New York City's health commissioner is warning the COVID-19 risk level will likely rise from "low" to "medium" in the next few days, moving the needle for the first time since January's omicron wave.
Infection numbers in the city have steadily increased over the past 45 days, which has brought the positivity rate to nearly 4.5% -- and in some parts of Manhattan like the Financial District and Lincoln Square, it now tops 15%.
Based on the rise of cases, Dr. Ashwin Vasan, the city's health commissioner, is recommending New Yorkers once again wear masks indoors.
“When you go inside to an indoor place, especially when you don’t know the vaccination status of people around you, wear a mask,” Vasan told Spectrum News. “Wear a mask in all indoor settings.”
Last month, the city unveiled a new four-tiered alert system to track the present threat of COVID-19, using red, orange, yellow and green to denote what New Yorkers should do to keep themselves safe.
Alert levels red (very high), orange (high), yellow (medium), and green (low), also reflect the level of community spread. Once the city reaches orange or red levels, its health care services are under extreme pressure.
The health department has said if the city faces a rise in alert level, NYC officials will consider bringing back face mask requirements in high-risk settings and places where social distancing is not possible. They could also look at bringing back vaccine requirements for most indoor places.
"To stay safe, the Health Department strongly recommends masking in public indoor settings, especially when in groups where other people’s vaccination status is unknown. We also strongly recommend people get a COVID test before and after attending any gatherings, and certainly before choosing to remove your mask at a holiday gathering," the health commissioner said Friday.
The warnings come as two omicron subvariants of the highly transmissible BA.2 strain are fueling "significant community spread" in parts of New York, state health officials say.
The emergence of subvariants BA.2.12 and BA.2.12.1 both sublineages of the BA.2, strain that some have described as the most contagious version of COVID yet, comes as that parent subvariant intensifies its already-dominant grip on America and New York, where data shows it's circulating at a faster rate than nationally.
New York state data puts BA.2's prevalence at 80.6% of COVID infections, though recently updated reports from the CDC suggest its share could be even higher. And early findings indicate the subvariants could be up to 27% higher than BA.2, which was said to be up to 60% more contagious than the original omicron strain that overtook the globe, leading to unprecedented case rates earlier this year.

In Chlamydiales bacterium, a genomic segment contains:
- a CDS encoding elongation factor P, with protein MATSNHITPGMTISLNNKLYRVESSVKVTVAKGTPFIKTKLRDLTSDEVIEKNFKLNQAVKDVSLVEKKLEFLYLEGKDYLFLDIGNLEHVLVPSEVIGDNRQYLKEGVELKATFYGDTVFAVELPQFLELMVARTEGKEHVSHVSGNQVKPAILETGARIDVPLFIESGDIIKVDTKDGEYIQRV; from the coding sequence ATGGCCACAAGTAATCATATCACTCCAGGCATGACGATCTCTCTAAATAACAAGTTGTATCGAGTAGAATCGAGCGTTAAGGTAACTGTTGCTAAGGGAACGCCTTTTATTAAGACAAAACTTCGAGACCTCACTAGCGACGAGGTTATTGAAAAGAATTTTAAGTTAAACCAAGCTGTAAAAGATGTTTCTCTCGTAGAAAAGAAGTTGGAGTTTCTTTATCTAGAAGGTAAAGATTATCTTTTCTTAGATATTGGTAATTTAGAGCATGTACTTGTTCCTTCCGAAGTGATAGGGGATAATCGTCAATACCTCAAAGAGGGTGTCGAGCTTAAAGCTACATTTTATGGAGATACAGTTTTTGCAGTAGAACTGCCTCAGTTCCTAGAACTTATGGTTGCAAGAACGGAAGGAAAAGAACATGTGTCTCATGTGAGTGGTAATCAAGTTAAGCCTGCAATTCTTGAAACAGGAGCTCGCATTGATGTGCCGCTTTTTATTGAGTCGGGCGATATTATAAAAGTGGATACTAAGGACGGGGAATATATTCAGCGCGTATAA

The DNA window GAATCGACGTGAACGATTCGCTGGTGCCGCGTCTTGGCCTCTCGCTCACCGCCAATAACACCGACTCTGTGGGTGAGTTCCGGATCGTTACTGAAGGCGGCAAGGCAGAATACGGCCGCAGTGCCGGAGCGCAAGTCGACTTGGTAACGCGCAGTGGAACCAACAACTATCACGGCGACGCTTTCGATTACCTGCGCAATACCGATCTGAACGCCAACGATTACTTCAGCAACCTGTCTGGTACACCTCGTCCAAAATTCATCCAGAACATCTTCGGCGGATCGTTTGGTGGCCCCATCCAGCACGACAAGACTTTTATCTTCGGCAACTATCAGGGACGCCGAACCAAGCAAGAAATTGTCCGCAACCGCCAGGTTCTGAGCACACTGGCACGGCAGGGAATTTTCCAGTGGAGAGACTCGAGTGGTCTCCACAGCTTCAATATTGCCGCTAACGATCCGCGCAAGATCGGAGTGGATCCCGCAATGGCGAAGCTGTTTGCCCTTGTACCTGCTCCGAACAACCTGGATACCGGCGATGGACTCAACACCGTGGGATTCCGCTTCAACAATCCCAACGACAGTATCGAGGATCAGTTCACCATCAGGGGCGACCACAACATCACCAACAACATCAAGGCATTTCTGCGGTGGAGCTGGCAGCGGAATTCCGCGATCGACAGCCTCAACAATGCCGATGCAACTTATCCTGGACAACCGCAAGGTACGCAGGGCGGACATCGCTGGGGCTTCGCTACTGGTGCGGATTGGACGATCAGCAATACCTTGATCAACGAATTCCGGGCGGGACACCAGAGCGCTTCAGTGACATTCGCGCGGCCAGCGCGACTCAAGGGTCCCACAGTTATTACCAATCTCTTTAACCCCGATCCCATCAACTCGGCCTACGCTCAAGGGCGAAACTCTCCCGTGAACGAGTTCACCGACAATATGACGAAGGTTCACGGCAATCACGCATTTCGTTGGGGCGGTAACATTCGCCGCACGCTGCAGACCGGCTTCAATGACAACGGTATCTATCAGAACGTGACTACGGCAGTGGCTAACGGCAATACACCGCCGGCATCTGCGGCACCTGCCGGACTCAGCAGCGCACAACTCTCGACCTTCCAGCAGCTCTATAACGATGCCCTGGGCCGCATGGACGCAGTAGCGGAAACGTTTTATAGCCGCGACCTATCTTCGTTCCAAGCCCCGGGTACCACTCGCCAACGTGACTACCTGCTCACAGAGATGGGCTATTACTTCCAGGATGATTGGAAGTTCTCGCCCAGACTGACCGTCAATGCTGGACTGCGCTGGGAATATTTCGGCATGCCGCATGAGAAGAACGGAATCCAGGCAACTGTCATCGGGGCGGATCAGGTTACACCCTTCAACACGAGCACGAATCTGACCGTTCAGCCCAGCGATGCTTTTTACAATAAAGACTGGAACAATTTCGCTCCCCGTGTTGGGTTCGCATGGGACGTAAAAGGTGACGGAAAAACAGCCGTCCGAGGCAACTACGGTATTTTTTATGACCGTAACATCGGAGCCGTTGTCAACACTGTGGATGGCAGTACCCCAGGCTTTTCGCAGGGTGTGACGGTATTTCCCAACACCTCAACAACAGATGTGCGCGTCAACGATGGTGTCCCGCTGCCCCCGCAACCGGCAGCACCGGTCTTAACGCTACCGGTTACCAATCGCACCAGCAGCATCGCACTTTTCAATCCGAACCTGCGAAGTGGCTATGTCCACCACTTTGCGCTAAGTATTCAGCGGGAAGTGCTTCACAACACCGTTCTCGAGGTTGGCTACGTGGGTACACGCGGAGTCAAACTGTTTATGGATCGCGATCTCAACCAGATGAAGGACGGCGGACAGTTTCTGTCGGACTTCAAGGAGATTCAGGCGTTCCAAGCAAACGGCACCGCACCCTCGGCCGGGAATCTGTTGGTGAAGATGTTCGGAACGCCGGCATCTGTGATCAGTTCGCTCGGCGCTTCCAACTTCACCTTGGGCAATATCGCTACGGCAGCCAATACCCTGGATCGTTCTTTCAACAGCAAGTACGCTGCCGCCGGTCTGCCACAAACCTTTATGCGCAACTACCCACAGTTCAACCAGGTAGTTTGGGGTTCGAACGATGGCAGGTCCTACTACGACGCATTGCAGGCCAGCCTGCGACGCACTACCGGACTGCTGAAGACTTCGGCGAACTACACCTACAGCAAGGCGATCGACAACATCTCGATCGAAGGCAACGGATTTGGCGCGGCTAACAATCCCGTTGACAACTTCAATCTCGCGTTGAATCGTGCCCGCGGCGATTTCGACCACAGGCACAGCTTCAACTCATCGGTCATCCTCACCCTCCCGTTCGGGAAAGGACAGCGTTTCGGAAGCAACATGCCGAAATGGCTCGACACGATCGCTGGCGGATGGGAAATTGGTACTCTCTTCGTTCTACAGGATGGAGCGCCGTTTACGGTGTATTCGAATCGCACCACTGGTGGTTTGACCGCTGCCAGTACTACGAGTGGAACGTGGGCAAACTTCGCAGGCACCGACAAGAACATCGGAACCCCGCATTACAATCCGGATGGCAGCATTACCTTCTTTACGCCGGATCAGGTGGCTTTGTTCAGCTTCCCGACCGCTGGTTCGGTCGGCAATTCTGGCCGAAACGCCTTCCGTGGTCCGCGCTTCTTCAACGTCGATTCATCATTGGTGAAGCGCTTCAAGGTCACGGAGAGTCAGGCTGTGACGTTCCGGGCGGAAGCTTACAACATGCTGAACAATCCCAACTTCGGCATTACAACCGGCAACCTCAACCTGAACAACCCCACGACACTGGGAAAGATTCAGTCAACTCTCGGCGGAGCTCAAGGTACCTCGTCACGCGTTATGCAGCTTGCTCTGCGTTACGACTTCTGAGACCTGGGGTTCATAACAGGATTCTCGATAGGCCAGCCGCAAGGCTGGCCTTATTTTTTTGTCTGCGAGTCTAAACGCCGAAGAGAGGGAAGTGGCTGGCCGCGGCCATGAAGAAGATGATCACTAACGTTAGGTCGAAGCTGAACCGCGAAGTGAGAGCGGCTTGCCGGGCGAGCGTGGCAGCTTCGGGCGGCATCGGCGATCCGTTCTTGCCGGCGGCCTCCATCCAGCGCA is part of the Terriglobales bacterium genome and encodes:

"We are alerting the public to two omicron subvariants, newly emerged and rapidly spreading in upstate New York, so New Yorkers can act swiftly," State Health Commissioner Dr. Mary T. Bassett said. "While these subvariants are new, the tools to combat them are not. These tools will work if we each use them."
In New York City, health department data puts BA.2 at 85% of positive COVID samples tested, but that data is a week behind that provided by the CDC. Officials say the omicron subvariant now accounts for most cases in the five boroughs.
Just how many cases are attributed to BA.2 may never be known. The city says 14% of all positive samples were sequenced in the latest week of data, fairly on par with its highest weekly rate of surveillance of 16%, notched in late March.
It's not clear from the city's health department page how many samples have been sequenced cumulatively.
BA.2 is said to be inherently more transmissible than the original omicron strain -- perhaps the most contagious form of the virus to date, according to a WHO official -- but has not been scientifically linked to more severe cases or proven to be more vaccine-resistant to this point, which is cause for caution but no alarm, experts say.
Breakthrough infection rates have seen an uptick in recent weeks, but it's not clear what (or whats) is responsible. The increase could reflect waning vaccine efficacy among some who have yet to be boosted or another cause. Most importantly, the age-adjusted vaccine effectiveness rate in terms of new hospitalizations hasn't shifted in a statistically significant way. See the chart below for details.
New cases and new hospitalizations with laboratory-confirmed COVID-19 among fully vaccinated and unvaccinated adults, and estimated vaccine effectiveness, age 18 years or older.
Nationally, just 19 of America's more than 3,200 counties are considered "high" risk by the CDC, based on its recently debuted community level threat tracker. More than 95% of U.S. counties, including all five in New York City and the entire states of neighboring New Jersey and Connecticut, are considered low risk as well.